In this study, multivariate regression analysis also demonstrated that RBC transfusion was significantly correlated with NEC. We were not able to investigate the association between the time of RBC transfusion and the time of NEC diagnosis. Of 33 patients with both RBC transfusion and NEC diagnosis, 14 were diagnosed with NEC after RBC transfusion, with an interval from 2 days up to 1 month (median, 11.5 days). In addition, due to the absence of a pediatric surgeon in our hospital during the study period, 20 NEC patients requiring surgical intervention were excluded because we were unable to evaluate other morbidities, and 13 of them (65%) had undergone transfusion before diagnosis. Two additional infants diagnosed with NEC 6 and 11 days after RBC transfusion were also excluded due to death during the hospitalization period.

We found no significant correlation between RBC transfusion and RDS. This may be because RDS is a disease that occurs shortly after birth due to a lack of surfactant and is not related to a short-term complication of RBC transfusion.

We found no significant association between RBC transfusion and ROP. Recently, correlations with RBC transfusion and iron intake have been reported [23,24]. Dani et al. [23] reported RBC transfusion is an independent risk factor for the development of ROP, suggesting increased oxygen delivery to the retina and secondary iron overload as mechanisms. However, Brooks at el. [5] reported that there was no significant reduction in the incidence of ROP with a more restrictive transfusion policy.

Baer et al. [8] and Christensen et al. [25] reported the correlation between RBC transfusion and severe IVH. However, in “Premature Infants in Need of Transfusion” study showed no association between IVH and transfusion guideline used [26]. In this study, no significant correlation was found between RBC transfusion and IVH. In 30 patients diagnosed with IVH in the transfusion group, 14 patients had diagnosed after RBC transfusions and 2 patients had received RBC transfusions within 1 week of diagnosis.

Preterm infants in the NICU tend to receive more RBC transfusions. According to Korean neonatal network data in 2017, 92.7 % of infants weighing 700 to 800 g received RBC transfusions, compared to only 28.6% of infants weighing 1,400 to 1,500 g [27]. Keir et al. [28] reported up to 82% of neonates of the ELBW infants received at least one RBC transfusion. As frequent blood sampling is done early in life, about 50% of the ELBW infants receive RBC transfusion within one week of birth [29]. We also confirmed that smaller the body weight resulted in earlier and more frequent RBC transfusions.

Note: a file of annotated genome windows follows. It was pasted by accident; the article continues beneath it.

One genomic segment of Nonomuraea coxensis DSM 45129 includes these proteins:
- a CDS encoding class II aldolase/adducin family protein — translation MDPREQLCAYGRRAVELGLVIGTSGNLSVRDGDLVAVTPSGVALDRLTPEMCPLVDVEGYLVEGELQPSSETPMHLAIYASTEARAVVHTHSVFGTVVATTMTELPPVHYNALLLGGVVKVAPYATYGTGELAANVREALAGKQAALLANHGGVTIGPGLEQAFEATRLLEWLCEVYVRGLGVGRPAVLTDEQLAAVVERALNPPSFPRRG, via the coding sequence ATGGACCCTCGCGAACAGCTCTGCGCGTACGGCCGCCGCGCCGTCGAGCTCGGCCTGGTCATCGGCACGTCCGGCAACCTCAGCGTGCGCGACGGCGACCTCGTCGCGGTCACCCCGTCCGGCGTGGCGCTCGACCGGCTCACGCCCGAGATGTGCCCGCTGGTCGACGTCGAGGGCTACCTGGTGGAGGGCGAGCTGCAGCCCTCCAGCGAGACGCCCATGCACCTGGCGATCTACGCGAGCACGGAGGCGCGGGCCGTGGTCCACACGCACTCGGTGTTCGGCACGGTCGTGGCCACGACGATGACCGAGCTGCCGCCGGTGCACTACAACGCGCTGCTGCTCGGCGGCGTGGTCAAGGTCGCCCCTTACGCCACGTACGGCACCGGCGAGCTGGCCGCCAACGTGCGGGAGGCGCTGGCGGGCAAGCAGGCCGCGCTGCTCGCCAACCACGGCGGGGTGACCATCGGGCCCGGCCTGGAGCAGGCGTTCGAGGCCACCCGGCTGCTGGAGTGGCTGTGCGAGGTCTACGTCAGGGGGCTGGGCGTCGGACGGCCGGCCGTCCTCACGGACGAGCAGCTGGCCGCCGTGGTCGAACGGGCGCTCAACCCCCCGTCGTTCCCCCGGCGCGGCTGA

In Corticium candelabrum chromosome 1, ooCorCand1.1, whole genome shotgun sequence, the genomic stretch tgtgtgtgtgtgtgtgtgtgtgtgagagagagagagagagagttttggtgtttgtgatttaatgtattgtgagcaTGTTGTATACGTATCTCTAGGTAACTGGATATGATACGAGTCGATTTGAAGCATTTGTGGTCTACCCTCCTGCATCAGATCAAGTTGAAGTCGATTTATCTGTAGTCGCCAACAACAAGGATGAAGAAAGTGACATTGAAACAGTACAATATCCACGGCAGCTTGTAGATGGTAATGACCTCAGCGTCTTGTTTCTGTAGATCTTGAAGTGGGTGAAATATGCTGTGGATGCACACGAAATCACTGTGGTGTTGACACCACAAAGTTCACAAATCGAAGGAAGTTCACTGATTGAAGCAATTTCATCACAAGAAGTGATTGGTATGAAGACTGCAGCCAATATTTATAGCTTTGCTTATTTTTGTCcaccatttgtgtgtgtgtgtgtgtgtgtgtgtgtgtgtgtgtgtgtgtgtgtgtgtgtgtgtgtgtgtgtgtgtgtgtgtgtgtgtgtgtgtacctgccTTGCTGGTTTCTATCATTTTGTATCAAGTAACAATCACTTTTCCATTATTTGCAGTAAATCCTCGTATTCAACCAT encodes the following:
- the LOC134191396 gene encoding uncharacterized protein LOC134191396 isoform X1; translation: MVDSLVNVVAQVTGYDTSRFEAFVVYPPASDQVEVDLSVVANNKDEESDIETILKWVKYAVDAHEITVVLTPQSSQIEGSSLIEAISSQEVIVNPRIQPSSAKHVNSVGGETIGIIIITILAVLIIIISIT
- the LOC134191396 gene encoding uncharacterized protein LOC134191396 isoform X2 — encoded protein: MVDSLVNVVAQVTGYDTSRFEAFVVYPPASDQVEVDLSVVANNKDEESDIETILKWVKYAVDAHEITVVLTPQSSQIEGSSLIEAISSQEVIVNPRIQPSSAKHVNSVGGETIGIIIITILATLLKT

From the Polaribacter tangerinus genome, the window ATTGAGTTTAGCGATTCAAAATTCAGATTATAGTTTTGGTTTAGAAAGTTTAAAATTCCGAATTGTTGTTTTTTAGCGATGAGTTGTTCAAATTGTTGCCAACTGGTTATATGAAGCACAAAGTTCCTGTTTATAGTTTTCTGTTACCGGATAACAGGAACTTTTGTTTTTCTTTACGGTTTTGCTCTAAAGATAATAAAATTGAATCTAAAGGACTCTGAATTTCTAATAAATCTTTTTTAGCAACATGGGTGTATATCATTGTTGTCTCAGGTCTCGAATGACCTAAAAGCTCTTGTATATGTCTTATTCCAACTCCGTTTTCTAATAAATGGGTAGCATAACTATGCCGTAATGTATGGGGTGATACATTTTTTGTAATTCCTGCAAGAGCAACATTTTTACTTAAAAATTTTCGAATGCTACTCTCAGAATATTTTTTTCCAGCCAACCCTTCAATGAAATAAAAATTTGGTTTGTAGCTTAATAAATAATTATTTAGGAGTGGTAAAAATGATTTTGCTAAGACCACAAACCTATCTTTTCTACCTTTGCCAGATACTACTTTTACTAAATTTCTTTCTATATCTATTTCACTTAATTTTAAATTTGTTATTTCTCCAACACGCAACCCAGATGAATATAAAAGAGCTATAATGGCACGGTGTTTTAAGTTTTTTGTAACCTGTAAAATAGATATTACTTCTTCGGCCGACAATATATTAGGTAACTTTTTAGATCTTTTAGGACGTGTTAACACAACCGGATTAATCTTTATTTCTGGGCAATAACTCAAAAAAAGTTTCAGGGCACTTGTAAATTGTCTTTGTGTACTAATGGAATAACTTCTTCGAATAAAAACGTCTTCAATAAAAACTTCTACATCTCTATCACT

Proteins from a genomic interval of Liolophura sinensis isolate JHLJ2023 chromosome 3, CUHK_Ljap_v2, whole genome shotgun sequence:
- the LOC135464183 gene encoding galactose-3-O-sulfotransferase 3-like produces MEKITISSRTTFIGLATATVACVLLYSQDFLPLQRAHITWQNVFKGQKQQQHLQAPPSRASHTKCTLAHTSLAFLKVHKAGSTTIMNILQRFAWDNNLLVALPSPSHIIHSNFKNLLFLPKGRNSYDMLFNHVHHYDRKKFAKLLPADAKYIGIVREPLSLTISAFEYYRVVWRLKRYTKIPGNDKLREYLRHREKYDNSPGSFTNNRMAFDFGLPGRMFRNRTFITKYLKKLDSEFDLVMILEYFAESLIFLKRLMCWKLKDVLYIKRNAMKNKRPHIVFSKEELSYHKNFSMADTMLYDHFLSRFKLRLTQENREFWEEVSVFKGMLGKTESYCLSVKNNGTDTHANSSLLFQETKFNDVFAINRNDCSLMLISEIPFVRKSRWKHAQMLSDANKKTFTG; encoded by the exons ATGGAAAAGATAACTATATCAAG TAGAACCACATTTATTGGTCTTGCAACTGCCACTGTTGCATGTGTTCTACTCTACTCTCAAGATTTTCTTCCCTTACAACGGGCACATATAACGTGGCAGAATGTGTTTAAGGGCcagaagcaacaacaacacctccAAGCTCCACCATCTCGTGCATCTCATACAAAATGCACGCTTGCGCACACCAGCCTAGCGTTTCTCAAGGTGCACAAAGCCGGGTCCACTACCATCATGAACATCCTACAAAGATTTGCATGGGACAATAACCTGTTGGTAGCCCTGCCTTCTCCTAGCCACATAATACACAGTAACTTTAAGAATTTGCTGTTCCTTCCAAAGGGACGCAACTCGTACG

Due to growing awareness of relationship between RBC transfusion and short-term adverse outcomes, several randomized controlled trials of “liberal” (high Hb threshold) vs “restrictive” (low Hb threshold) guidelines have been conducted to identify the optimal threshold for RBC transfusion, and guidelines are still controversial [30].

Setting a low Hb threshold may be a way to decrease exposure to RBC transfusion [31]. In our hospital, RBC transfusion was based on the guideline as well as the patient’s clinical condition. However, as awareness of the adverse outcomes of RBC transfusion increased, transfusion rates tended to decrease every year. The RBC transfusion rate of VLBW infants born in 2011 in our NICU was 80%, but it decreased gradually to 63% in 2012, 43% in 2013 and 26% in 2017.

It is also important to reduce the number of phlebotomies, because the most common cause of RBC transfusion in VLBW infants is frequent blood samplings. Use of supplemental iron, recombinant EPO, delayed cord clamping, and early aggressive nutritional support are also included to reduce RBC transfusions [32].

The limitations of this retrospective review study include the fact that various confounding factors not included in the medical record were not reflected. Because we only reviewed the records before discharge, any outcomes found after discharge may have been missed. As this was a single-institutional study, our RBC transfusion threshold may not correspond with that of other hospitals. We could not accurately assess the relationship between the time of each disease diagnosis and the time of RBC transfusion due to the limitations of medical records.

Nevertheless, this study is remarkable in that it suggests the correlation between RBC transfusion in Korean VLBW infants and adverse clinical outcomes such as NEC and BPD. Appropriate transfusion protocols should be established through evaluation and comparison of RBC transfusion guidelines with other NICUs in Korea. As RBC transfusion may have harmful outcomes as well as beneficial effects, efforts should be made to reduce the number of RBC transfusions and careful consideration of the clinical condition should be required before RBC transfusion.

Notes